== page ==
Low and stagnant wages have been a fixture at The New Yorker for decades. Some union members make as little as $42,000 a year, and many of the longest-serving employees—who have worked there for more than twenty years—make less than $60,000. Faced with the financial realities of living in New York City, members often struggle to make ends meet and are forced to make personal sacrifices to produce The New Yorker’s award-winning journalism. The company has yet to correct many of these disparities and has resisted annual wage increases that would keep pace with the cost of living. Fair pay is a diversity issue, too—no workplace that claims a commitment to inclusion should be paying its employees so little that only the privileged can afford to work there.
REASONABLE HEALTH-CARE COSTS
After analyzing several years of historical data, our union found that, as health-care costs have increased, The New Yorker’s parent company, Condé Nast, has shifted that burden in large part onto employees. We’re proposing a framework to set reasonable limits that would prevent the company from disproportionately increasing employee premiums.
The New Yorker is a weekly publication with a powerful daily Web presence. Employees are often expected to work extra hours, but most receive no overtime pay, and there is no standardized system of comp time. Meanwhile, the company wants employees to seek approval to take on many freelance assignments, and wants the power to reject those requests, even if the work is distinct from what employees are paid to do at The New Yorker. This policy would directly impact employees’ ability to supplement their income through freelance work. The company must acknowledge that workers are entitled to time off the clock—and that there should be limits on how much any job can encroach on employees’ lives and creative freedom.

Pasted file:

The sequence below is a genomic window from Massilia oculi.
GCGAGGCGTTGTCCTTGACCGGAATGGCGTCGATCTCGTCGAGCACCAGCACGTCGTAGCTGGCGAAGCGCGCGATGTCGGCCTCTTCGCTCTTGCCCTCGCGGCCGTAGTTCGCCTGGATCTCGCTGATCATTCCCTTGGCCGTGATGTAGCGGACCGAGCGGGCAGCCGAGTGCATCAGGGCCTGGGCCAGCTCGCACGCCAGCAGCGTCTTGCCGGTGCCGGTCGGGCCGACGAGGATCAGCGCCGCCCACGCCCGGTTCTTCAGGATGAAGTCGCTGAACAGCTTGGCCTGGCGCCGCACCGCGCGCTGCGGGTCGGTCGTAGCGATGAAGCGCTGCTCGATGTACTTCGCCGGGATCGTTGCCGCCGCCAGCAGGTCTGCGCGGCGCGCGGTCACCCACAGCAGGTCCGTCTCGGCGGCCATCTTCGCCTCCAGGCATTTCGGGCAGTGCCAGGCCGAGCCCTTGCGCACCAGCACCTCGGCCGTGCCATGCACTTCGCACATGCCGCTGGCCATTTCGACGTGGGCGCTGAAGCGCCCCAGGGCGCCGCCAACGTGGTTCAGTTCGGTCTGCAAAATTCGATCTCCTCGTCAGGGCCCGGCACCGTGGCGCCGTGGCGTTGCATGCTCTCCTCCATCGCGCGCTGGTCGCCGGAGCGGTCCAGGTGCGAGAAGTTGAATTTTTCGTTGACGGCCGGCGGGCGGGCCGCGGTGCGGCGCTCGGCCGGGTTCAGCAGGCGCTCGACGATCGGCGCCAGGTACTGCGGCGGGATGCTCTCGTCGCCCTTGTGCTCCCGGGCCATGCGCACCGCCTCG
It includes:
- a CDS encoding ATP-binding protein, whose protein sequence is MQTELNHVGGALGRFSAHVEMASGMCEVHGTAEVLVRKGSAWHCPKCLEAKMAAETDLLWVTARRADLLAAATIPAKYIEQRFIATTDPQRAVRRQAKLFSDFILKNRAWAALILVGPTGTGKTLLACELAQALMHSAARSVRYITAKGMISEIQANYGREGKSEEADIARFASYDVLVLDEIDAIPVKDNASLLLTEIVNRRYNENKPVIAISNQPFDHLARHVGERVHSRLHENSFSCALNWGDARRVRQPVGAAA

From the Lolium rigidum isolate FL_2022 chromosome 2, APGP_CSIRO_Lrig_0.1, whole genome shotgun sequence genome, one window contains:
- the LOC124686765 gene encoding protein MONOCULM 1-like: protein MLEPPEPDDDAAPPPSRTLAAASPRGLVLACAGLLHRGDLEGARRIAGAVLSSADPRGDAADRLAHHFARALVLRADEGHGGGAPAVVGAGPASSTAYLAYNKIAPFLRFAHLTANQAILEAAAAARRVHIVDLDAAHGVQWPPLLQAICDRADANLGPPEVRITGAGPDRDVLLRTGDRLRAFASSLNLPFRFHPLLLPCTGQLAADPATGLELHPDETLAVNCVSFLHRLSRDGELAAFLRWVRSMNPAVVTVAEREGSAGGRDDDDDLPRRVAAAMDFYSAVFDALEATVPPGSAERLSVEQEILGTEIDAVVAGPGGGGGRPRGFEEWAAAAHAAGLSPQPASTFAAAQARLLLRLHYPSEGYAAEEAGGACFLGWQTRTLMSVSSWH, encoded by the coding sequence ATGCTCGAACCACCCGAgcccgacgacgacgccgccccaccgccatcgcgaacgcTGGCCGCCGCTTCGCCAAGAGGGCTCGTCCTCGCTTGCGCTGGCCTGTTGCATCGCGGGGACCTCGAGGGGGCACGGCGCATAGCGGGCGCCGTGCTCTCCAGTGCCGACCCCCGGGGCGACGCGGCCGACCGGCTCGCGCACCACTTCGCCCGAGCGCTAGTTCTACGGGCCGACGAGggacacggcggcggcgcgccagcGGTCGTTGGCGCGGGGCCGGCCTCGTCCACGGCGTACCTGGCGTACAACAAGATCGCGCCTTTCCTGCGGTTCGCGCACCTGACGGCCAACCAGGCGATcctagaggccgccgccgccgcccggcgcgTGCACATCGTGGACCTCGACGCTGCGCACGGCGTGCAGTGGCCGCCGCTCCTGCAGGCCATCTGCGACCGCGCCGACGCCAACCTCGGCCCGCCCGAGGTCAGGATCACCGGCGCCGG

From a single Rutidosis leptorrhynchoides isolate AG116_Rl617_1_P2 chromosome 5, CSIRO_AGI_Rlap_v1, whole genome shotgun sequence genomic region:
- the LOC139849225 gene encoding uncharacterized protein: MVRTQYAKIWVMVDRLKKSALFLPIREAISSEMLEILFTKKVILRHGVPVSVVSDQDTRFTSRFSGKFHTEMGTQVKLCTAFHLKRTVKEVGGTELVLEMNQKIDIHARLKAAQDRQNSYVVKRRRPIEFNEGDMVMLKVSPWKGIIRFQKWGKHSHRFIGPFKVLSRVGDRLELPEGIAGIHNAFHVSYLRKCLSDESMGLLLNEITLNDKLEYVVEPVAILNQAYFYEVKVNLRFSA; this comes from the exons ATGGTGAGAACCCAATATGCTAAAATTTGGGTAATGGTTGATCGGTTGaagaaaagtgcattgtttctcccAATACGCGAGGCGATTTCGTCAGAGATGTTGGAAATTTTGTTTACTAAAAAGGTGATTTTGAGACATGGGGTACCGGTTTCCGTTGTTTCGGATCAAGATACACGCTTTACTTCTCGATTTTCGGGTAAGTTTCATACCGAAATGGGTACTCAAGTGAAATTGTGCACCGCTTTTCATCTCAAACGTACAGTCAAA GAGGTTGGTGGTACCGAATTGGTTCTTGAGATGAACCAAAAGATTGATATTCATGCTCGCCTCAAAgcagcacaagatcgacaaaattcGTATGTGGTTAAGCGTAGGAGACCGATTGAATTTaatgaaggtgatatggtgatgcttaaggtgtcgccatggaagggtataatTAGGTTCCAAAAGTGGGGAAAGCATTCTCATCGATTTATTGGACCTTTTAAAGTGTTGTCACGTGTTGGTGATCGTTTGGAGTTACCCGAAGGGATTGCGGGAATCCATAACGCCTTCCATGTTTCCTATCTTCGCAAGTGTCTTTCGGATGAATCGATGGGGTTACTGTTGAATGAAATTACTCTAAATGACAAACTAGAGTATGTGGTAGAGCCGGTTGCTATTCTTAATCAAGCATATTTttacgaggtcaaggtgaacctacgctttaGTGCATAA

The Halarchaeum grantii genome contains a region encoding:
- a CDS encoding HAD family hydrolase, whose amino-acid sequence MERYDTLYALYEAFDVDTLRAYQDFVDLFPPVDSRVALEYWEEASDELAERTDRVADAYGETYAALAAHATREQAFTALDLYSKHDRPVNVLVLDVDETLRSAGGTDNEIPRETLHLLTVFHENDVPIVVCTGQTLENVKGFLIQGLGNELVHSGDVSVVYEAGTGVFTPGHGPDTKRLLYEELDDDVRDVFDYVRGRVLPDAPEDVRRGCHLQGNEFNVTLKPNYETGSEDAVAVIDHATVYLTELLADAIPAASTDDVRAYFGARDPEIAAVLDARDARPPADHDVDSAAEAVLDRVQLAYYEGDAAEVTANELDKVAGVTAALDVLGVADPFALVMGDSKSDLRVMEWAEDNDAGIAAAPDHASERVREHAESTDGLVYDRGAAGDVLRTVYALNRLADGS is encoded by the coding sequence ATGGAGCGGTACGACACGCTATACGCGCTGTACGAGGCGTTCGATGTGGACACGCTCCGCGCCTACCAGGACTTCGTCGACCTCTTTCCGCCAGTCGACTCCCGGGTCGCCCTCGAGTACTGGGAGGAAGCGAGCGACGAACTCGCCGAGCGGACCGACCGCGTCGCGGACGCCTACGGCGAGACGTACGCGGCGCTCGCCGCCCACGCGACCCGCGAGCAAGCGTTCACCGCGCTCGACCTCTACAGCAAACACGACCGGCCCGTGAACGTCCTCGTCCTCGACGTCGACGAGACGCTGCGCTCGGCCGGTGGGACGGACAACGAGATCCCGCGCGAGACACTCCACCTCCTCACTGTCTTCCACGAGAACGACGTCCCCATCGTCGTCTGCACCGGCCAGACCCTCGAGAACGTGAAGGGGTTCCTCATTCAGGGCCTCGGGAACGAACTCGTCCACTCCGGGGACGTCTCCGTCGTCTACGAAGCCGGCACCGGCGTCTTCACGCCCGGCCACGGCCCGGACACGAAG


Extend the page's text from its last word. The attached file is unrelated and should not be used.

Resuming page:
In an industry where layoffs are unfortunately common, it’s important to make sure that any reductions in force are handled with fairness and transparency. We’ve proposed a substantive notice period for layoffs, which would allow our union to advocate for job-saving alternatives. Additionally, union members laid off out of reverse seniority order should receive enhanced severance, to reward longer-serving employees’ loyalty and to prevent the company from using layoffs as an end run around just-cause protections.
Management has relied on a negotiation strategy of delay, intransigence, and unresponsiveness. For months, they’ve avoided answering information requests and responding to proposals, and now they’re refusing to meet with our bargaining committee at all. The company is legally obligated to bargain with us in good faith, and that means trading proposals with us on the record and in full view of our members. We’re ready to meet the company at the table anytime.